This Date in Art History: Born 3 September 1810 – Paul Kane, an Irish-born Canadian painter, famous for his works depicting Native Americans.
Below – “Indian Encampment on Lake Huron”; “Assiniboine hunting buffalo”:”Mount St. Helens erupting at night”; “A Plains Cree warrior and pipe stem carrier”; “The Surveyor: Portrait of Captain John Henry Lefoy”; “Flathead woman and child (Caw Wacham).”
The room was suddenly rich and the great bay-window was
Spawning snow and pink roses against it
Soundlessly collateral and incompatible:
World is suddener than we fancy it.
World is crazier and more of it than we think,
Incorrigibly plural. I peel and portion
A tangerine and spit the pips and feel
The drunkenness of things being various.
And the fire flames with a bubbling sound for world
Is more spiteful and gay than one supposes—
On the tongue on the eyes on the ears in the palms of one’s hands—
There is more than glass between the snow and the huge roses.
Below – Paula Thury: “Roses on Windowsill, Snow Outside”
This Date in Art History: Died 3 September 1942 – Seraphine Louis, a French painter in the naive style.
Below – “The Tree of Life”; “Oiseau et branche de cerisiers”; “Deux grandes marguerites”; “Nature morte aux cerises”; “Grand Bouquet de fleurs”; “Branche fleurie.”
“The Sunlight in the Garden”
The sunlight on the garden
Hardens and grows cold,
We cannot cage the minute
Within its nets of gold,
When all is told
We cannot beg for pardon.
Our freedom as free lances
Advances towards its end;
The earth compels, upon it
Sonnets and birds descend;
And soon, my friend,
We shall have no time for dances.
The sky was good for flying
Defying the church bells
And every evil iron
Siren and what it tells:
The earth compels,
We are dying, Egypt, dying
And not expecting pardon,
Hardened in heart anew,
But glad to have sat under
Thunder and rain with you,
And grateful too
For sunlight on the garden.
Below – Terry Oats: “Front Yard Garden”
Below – “Emily’s Country”; “Yam Seed Dreaming”; “Wet Season”; “Desert Abundance”; “Fertile Desert”; “The First Flowers of Summer.”
This Date in Literary History: Born 3 September 1926 – Alison Lurie, an American novelist, essayist, author of “Foreign Affairs” and “Don’t Tell the Grown-Ups: The Subversive Power of Children’s Literature,” and recipient of the Pulitzer Prize.
Some quotes from the work of Alison Lurie:
“In a sense much great literature is subversive, since its very existence implies that what matters is art, imagination, and truth. In what we call the real world, on the other hand, what usually counts is money, power, and public success.”
“America has a history of political isolation and economic self-sufficiency; its citizens have tended to regard the rest of the world as a disaster area from which lucky or pushy people emigrate to the Promised Land.”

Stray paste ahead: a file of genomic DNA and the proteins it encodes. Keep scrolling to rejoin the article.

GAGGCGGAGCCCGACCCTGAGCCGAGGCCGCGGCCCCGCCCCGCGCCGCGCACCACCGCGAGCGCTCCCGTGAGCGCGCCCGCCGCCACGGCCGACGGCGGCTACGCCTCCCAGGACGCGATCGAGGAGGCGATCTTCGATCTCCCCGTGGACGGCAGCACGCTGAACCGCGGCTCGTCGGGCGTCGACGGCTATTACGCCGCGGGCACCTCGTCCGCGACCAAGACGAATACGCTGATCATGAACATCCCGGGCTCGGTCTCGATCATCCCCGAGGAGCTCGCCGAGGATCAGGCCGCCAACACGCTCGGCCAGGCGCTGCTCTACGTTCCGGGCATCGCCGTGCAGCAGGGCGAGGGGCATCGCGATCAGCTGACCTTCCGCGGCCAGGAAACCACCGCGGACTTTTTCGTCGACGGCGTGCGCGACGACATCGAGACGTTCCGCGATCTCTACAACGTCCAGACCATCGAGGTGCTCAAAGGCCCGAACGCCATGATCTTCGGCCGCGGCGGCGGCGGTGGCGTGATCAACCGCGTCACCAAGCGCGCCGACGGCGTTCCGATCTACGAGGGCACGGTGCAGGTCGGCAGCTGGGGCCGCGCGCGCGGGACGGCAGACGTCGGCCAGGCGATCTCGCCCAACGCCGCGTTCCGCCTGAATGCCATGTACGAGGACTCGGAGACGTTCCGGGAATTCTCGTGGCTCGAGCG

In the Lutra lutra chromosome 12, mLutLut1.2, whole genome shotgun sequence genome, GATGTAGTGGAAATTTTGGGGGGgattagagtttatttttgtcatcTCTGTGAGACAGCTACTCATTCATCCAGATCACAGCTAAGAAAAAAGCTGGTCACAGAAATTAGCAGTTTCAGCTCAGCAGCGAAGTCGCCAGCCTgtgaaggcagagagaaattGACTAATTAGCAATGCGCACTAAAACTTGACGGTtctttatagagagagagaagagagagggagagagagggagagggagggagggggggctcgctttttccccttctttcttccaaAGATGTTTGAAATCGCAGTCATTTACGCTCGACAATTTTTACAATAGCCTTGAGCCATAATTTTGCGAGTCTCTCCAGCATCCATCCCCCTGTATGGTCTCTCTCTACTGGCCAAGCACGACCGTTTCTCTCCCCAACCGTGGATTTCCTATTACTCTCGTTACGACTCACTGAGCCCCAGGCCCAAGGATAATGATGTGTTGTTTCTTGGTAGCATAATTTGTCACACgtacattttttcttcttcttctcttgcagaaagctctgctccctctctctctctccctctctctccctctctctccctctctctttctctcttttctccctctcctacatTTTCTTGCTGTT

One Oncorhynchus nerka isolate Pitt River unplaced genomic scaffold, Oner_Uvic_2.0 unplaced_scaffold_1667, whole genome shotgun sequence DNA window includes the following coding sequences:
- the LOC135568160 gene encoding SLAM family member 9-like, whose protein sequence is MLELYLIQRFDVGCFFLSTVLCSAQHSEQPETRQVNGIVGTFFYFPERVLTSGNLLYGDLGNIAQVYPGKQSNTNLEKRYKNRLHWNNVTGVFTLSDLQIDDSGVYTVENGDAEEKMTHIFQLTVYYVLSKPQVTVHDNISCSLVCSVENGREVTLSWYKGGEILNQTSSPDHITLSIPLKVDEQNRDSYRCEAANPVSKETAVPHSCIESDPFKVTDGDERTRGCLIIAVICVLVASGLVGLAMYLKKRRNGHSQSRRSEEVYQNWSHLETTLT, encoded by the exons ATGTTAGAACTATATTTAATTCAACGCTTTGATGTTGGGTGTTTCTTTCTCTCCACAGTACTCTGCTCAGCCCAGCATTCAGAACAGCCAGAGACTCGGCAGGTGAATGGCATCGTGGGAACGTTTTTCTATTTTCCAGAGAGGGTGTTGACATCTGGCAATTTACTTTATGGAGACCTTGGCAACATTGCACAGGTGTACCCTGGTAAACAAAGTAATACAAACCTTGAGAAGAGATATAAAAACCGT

“Nature can seem cruel, but she balances her books.”
“Real literature, like travel, is always a surprise.”
“If nothing will finally survive of life besides what artists report of it, we have no right to report what we know to be lies.”
“You get into the habit of being angry and hurt by life, and then when something good happens you can’t accept it because it doesn’t fit the pattern.”
“The great subversive works of children’s literature suggest that there are other views of human life besides those of the shopping mall and the corporation. They mock current assumptions and express the imaginative, unconventional, noncommercial view of the world in its simplest and purest form. They appeal to the imaginative questioning, rebellious child within all of us, renew our instinctive energy, and act as a force for change. This is why such literature is worthy of our attention and will endure long after more conventional tales have been forgotten.”
“In this culture, where energy and egotism are rewarded in the young and good-looking, plain aging women are supposed to be self-effacing, uncomplaining–to take up as little space and breathe as little air as possible.”
“Many Americans think of the rest of the world as a kind of Disneyland, a showplace for quaint fauna, flora and artifacts. They dress for travel in cheap, comfortable, childish clothes, as if they were going to the zoo and would not be seen by anyone except the animals.”
“As we leave the tribal culture of childhood behind, we lose contact with instinctive joy in self-expression: with the creative imagination, spontaneous emotion, and the ability to see the world as full of wonders.”
“Most of the great works of juvenile literature are subversive in one way or another: they express ideas and emotions not generally approved of or even recognized at the time; they make fun of honored figures and piously held beliefs; and they view social pretenses with clear-eyed directness, remarking – as in Andersen’s famous tale – that the emperor has no clothes.”
Contemporary Australian Art – Remy Gerega
Below (photographs) – “Ice Blue”; “Blue Tide”; “Summer Dip”; “Positano Parasols”; “Whirlpool”; “Bronte Beach Ants.”
This Date in Literary History: Died 3 September 1962 – E. E. Cummings, an award-winning American poet and playwright.
“dive for dreams”
by E. E. Cummings
dive for dreams
or a slogan may topple you
(trees are their roots
and wind is wind)
trust your heart
if the seas catch fire
(and live by love
though the stars walk backward)
honour the past
but welcome the future
(and dance your death
away at this wedding)
never mind a world
with its villains or heroes
(for god likes girls
and tomorrow and the earth)